Doug was an IC Man aboard the USS Columbus (CG-12). He came aboard while the ship was in the Portsmouth yards in July of 1969, as an ICFN. He left in Athens in August of 1972, as an IC2.
The gear was an NC2 plotter, which was the size of a pool table, a little taller, that had a translucent plastic top, and a number of controls on the sides. It was placed in the CIC and used to keep track of various inputs from sonar and radar, or manually placed points. A given color of light would be assigned to a bright spot that would be moved around the top by the selected input. And one input could be the ship. One could be a plane. One could be a man overboard. One could be a submarine, etc. And the folks in CIC would have a graphical representation of these various points of interest, all moving around the tabletop, in an accurate relation to the ship. Various scales could be put in for distances and speeds. This, ideally, took the place of people constantly drawing patterns by hand on plastic wall plates to keep track of ''targets".
Anyway the main instructor in the school was named Andy McMullen, and he was a civilian engineer contracted to us from the factory that made the plotter. He was a nice guy, and very bright. The course had never been taught before, and he was constantly making notes from the questions being asked by the students, to try and refine the teaching materials. I was usually very interested in the things being taught, and tried to do my best to learn. The equipment needed to maintain this plotter was new to me too. As a technical person yourself I am sure much of this would not be new to you. I was an IC-man, and I figured out that my rate was unique in the sense that it combined electrical/electronic knowledge with skills focused on mechanical workings. Most of our IC gear was a mix. And the plotter was no different in that sense. But everything was super-sensitive, and demanded the finest touch in tuning the various electronic processors to make everything work right. The first time we were allowed to open the side panels on the plotter in order to get to and work on the inner computer-guided light projectors [that produced the various colored spots on the top of the table] we learned that even the fastening screws were different. New to me were these "captive screws" that had to be pushed in first and turned a quarter turn. Then the springs behind them would push the slotted screw heads out. There must have been twenty such screws per side panel. And about 8 separate side panels. Then we were introduced to the "differential volt-meter". This was needed to properly adjust the computer card "pots" that changed voltages by 1000's of volts to the controlling drives.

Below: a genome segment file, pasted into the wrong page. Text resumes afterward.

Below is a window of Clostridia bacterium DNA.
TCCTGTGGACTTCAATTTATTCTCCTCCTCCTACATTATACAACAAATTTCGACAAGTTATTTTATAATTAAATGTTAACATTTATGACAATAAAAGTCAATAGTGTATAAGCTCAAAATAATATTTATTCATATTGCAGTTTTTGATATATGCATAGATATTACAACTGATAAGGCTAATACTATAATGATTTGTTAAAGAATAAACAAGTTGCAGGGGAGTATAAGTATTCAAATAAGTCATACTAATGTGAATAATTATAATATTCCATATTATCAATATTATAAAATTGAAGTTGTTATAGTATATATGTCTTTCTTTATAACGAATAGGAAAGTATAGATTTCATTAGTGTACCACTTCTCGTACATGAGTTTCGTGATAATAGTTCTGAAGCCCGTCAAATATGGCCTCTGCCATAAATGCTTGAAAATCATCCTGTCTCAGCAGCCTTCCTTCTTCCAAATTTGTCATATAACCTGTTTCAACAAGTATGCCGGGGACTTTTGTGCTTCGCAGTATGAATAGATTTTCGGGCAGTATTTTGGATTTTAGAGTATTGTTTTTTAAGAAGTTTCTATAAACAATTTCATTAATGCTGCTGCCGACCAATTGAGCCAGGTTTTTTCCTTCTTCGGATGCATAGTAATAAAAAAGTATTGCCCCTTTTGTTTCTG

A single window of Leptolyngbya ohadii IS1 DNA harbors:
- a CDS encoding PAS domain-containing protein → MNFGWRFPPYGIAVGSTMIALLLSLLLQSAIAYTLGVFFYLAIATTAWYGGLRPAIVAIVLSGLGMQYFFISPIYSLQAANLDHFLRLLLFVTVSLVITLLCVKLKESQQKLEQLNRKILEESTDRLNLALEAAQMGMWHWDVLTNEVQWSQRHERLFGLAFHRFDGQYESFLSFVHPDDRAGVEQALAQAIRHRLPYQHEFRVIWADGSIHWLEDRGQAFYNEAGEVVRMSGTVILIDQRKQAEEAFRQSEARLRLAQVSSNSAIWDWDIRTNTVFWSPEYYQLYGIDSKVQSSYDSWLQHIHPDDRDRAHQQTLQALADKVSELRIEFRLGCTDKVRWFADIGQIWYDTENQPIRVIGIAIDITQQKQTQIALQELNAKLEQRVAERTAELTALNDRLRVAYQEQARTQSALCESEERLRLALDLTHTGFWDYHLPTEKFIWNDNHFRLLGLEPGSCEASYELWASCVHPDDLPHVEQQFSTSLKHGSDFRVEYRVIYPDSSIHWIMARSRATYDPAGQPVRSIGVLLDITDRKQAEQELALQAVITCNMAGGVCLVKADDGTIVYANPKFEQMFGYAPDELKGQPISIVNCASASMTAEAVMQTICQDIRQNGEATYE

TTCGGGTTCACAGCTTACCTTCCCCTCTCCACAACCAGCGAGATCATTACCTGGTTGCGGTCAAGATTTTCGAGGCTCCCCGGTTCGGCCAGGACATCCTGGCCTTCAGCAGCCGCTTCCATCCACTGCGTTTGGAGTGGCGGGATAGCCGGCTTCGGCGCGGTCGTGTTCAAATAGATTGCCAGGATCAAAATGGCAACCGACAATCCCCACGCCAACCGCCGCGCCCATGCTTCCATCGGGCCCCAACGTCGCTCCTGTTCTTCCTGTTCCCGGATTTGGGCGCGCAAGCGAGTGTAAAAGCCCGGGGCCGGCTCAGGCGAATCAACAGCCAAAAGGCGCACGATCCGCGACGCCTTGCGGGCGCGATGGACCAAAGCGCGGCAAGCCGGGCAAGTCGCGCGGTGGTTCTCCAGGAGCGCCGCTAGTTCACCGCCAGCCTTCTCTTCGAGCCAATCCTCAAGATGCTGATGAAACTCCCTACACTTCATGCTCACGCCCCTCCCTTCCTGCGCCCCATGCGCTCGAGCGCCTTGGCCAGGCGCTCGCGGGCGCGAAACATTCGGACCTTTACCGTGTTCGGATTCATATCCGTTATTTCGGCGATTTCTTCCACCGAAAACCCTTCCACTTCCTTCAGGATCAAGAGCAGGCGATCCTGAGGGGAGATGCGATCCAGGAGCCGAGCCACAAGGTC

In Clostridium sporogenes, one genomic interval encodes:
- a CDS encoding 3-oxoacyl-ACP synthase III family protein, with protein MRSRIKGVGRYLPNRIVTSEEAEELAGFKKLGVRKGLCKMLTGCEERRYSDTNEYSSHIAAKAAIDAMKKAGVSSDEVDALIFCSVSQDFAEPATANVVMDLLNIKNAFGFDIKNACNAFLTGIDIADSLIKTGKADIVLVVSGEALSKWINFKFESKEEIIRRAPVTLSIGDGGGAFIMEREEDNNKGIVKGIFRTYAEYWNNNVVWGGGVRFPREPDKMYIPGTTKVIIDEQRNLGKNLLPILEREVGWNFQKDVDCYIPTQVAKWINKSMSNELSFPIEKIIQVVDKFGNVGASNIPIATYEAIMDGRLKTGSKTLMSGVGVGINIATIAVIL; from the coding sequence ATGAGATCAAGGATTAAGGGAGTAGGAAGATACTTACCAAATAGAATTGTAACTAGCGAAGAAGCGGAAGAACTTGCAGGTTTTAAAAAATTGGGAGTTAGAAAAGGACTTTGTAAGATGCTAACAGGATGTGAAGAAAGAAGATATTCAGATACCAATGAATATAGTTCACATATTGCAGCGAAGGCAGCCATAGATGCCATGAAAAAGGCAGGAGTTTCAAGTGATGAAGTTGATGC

When I returned to the ship after 6 weeks of this very exacting school, I was told I was needed right away in the CIC to fix the plotter that had been installed there in my absence. Our chief said that he had been forced by higher ranking people to send George [a higher ranking IC-man than me, and very smart] to try and fix it since I wasn't available. Well, I saw the plotter, and just cried [internally, of course]. George was sorry that he couldn't figure out how to open the side panels, and had just forced the screws out. He did not know about captive screws. He did not know about differential volt meters either. And the tiny adjusting screws for the "pots" looked like they had been abused. I asked for our unit's differential volt-meter, and was told no one knew what that was. Supply records showed one had been checked out to our shop years ago, but it had disappeared. I asked at the ET shop to borrow their DV, but was rudely told where to go....they would never loan such a piece of gear to a lowly IC-man. In short the plotter never did work. And I could never make it work with the crude equipment available to me. And so a multi-million dollar plotter was just a place to put coffee cups.